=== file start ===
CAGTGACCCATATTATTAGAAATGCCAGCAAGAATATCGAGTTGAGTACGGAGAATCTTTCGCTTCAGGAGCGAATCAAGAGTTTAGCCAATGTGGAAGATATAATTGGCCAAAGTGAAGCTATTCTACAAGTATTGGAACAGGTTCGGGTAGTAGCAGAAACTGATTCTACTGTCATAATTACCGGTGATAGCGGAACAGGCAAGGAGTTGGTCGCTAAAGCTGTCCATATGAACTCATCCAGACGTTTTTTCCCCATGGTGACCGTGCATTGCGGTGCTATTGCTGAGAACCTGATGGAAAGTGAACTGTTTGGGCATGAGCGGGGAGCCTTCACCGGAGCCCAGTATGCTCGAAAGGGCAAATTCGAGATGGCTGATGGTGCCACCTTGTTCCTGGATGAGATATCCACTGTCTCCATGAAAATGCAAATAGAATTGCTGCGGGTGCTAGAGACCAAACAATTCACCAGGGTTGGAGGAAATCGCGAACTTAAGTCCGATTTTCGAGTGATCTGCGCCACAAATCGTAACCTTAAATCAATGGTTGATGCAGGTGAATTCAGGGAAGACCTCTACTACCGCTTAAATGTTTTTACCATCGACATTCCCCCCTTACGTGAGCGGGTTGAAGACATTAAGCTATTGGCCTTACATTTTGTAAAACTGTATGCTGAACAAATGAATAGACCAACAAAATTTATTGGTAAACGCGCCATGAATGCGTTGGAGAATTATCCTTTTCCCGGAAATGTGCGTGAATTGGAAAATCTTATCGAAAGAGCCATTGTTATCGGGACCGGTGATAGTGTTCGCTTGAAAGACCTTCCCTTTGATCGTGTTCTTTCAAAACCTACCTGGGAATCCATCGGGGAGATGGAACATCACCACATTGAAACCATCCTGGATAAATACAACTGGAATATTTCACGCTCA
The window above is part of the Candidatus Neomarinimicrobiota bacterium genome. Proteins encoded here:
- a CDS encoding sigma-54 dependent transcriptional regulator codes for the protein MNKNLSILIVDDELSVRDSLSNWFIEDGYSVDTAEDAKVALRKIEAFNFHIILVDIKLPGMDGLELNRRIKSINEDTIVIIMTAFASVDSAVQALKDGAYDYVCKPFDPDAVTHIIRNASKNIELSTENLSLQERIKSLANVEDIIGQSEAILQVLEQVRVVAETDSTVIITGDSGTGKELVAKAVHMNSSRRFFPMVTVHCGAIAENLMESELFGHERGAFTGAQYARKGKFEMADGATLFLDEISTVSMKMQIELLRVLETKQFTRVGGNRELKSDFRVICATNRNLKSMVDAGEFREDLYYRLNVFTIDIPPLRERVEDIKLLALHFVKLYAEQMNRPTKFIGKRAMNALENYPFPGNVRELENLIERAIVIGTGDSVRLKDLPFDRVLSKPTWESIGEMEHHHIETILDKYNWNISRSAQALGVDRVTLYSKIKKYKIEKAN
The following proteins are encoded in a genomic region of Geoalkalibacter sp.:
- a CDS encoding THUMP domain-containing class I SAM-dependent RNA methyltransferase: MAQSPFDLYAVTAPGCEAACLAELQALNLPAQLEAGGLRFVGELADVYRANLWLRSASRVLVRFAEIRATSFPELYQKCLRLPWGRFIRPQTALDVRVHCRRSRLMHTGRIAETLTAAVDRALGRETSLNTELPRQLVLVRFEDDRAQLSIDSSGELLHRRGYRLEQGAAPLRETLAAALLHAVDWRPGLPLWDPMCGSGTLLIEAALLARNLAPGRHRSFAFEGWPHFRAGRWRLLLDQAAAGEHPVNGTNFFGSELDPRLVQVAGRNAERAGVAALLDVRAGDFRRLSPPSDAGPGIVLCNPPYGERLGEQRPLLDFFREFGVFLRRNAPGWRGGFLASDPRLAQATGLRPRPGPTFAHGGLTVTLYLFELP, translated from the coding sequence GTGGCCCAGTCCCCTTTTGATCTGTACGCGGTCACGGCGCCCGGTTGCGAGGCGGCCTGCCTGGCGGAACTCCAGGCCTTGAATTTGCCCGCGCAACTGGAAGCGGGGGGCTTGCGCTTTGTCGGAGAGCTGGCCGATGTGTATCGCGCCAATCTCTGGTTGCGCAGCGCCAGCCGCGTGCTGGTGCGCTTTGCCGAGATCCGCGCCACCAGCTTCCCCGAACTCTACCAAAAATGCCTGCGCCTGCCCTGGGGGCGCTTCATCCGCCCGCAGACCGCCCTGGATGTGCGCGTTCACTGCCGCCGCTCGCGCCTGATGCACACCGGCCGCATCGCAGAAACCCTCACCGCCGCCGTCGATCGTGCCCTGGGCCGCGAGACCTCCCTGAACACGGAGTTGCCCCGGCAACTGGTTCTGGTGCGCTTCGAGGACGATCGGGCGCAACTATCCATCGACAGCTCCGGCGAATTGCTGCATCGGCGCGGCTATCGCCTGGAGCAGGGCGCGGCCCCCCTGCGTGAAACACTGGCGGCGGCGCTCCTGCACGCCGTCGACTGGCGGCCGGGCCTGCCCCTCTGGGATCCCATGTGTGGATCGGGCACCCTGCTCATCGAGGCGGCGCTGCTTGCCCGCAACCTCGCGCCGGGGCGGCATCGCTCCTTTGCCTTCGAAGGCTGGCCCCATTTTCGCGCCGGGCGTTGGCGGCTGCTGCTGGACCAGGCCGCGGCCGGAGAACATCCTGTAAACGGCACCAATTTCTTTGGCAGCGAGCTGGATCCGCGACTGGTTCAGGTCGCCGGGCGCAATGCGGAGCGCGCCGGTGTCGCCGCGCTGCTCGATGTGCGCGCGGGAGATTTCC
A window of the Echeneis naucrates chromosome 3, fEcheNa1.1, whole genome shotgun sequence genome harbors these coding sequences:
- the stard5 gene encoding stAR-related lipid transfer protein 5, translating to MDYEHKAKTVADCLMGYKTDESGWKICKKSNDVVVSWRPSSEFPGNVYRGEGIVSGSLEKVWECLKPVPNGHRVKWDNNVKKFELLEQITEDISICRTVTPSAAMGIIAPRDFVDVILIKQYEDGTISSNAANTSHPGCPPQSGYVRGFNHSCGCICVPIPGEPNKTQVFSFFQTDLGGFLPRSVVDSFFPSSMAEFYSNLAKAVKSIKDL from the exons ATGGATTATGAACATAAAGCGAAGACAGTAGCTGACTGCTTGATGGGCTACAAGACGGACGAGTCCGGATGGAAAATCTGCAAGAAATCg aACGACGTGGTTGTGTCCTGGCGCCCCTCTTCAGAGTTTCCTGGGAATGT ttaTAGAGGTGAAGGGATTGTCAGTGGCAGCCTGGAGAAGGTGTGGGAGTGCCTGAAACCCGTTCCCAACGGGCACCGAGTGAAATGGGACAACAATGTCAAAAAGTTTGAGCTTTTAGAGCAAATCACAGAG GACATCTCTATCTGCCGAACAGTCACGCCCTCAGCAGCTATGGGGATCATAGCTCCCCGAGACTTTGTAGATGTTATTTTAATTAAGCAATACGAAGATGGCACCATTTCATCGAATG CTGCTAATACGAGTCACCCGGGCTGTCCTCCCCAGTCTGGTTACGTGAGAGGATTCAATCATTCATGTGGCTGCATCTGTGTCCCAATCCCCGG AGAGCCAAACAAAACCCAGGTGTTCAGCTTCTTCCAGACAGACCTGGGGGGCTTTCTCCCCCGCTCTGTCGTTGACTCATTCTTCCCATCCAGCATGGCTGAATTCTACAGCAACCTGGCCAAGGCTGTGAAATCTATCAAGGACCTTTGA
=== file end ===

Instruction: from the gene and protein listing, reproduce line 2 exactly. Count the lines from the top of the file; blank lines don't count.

The window above is part of the Candidatus Neomarinimicrobiota bacterium genome. Proteins encoded here: